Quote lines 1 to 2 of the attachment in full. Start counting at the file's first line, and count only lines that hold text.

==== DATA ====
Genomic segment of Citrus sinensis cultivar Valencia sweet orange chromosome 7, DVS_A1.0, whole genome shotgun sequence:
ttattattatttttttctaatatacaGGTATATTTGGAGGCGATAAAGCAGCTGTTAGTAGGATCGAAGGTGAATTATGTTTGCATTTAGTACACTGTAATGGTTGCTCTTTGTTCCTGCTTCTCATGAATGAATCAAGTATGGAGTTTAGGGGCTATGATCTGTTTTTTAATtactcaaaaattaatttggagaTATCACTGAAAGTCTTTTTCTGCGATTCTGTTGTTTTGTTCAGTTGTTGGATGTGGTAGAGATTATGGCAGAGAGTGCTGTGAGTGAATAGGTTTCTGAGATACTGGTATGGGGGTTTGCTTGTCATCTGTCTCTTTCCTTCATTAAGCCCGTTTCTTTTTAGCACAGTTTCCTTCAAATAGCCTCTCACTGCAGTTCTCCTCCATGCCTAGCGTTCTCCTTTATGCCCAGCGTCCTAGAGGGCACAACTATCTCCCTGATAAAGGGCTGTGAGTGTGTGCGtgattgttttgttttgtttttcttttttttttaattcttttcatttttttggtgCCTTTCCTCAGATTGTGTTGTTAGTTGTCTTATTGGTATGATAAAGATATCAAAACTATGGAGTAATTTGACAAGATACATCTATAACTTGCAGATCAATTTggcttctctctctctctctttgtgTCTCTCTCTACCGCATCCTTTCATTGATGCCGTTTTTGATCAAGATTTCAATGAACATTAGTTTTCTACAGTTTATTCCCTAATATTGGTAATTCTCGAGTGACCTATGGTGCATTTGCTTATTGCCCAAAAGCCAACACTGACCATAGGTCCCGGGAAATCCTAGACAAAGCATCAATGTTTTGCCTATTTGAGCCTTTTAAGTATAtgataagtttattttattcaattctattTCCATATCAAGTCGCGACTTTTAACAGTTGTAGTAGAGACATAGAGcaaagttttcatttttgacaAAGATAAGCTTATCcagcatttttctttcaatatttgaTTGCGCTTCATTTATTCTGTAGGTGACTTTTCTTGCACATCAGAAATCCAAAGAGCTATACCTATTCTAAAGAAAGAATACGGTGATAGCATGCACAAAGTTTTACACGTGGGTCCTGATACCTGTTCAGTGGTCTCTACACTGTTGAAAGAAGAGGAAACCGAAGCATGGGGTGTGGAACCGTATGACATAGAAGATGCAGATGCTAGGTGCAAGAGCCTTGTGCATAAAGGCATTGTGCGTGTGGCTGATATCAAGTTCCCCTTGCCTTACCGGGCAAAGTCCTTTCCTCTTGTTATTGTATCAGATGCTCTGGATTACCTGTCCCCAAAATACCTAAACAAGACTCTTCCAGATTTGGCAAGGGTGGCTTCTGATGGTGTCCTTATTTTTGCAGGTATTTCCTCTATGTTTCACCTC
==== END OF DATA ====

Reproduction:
Genomic segment of Citrus sinensis cultivar Valencia sweet orange chromosome 7, DVS_A1.0, whole genome shotgun sequence:
ttattattatttttttctaatatacaGGTATATTTGGAGGCGATAAAGCAGCTGTTAGTAGGATCGAAGGTGAATTATGTTTGCATTTAGTACACTGTAATGGTTGCTCTTTGTTCCTGCTTCTCATGAATGAATCAAGTATGGAGTTTAGGGGCTATGATCTGTTTTTTAATtactcaaaaattaatttggagaTATCACTGAAAGTCTTTTTCTGCGATTCTGTTGTTTTGTTCAGTTGTTGGATGTGGTAGAGATTATGGCAGAGAGTGCTGTGAGTGAATAGGTTTCTGAGATACTGGTATGGGGGTTTGCTTGTCATCTGTCTCTTTCCTTCATTAAGCCCGTTTCTTTTTAGCACAGTTTCCTTCAAATAGCCTCTCACTGCAGTTCTCCTCCATGCCTAGCGTTCTCCTTTATGCCCAGCGTCCTAGAGGGCACAACTATCTCCCTGATAAAGGGCTGTGAGTGTGTGCGtgattgttttgttttgtttttcttttttttttaattcttttcatttttttggtgCCTTTCCTCAGATTGTGTTGTTAGTTGTCTTATTGGTATGATAAAGATATCAAAACTATGGAGTAATTTGACAAGATACATCTATAACTTGCAGATCAATTTggcttctctctctctctctttgtgTCTCTCTCTACCGCATCCTTTCATTGATGCCGTTTTTGATCAAGATTTCAATGAACATTAGTTTTCTACAGTTTATTCCCTAATATTGGTAATTCTCGAGTGACCTATGGTGCATTTGCTTATTGCCCAAAAGCCAACACTGACCATAGGTCCCGGGAAATCCTAGACAAAGCATCAATGTTTTGCCTATTTGAGCCTTTTAAGTATAtgataagtttattttattcaattctattTCCATATCAAGTCGCGACTTTTAACAGTTGTAGTAGAGACATAGAGcaaagttttcatttttgacaAAGATAAGCTTATCcagcatttttctttcaatatttgaTTGCGCTTCATTTATTCTGTAGGTGACTTTTCTTGCACATCAGAAATCCAAAGAGCTATACCTATTCTAAAGAAAGAATACGGTGATAGCATGCACAAAGTTTTACACGTGGGTCCTGATACCTGTTCAGTGGTCTCTACACTGTTGAAAGAAGAGGAAACCGAAGCATGGGGTGTGGAACCGTATGACATAGAAGATGCAGATGCTAGGTGCAAGAGCCTTGTGCATAAAGGCATTGTGCGTGTGGCTGATATCAAGTTCCCCTTGCCTTACCGGGCAAAGTCCTTTCCTCTTGTTATTGTATCAGATGCTCTGGATTACCTGTCCCCAAAATACCTAAACAAGACTCTTCCAGATTTGGCAAGGGTGGCTTCTGATGGTGTCCTTATTTTTGCAGGTATTTCCTCTATGTTTCACCTC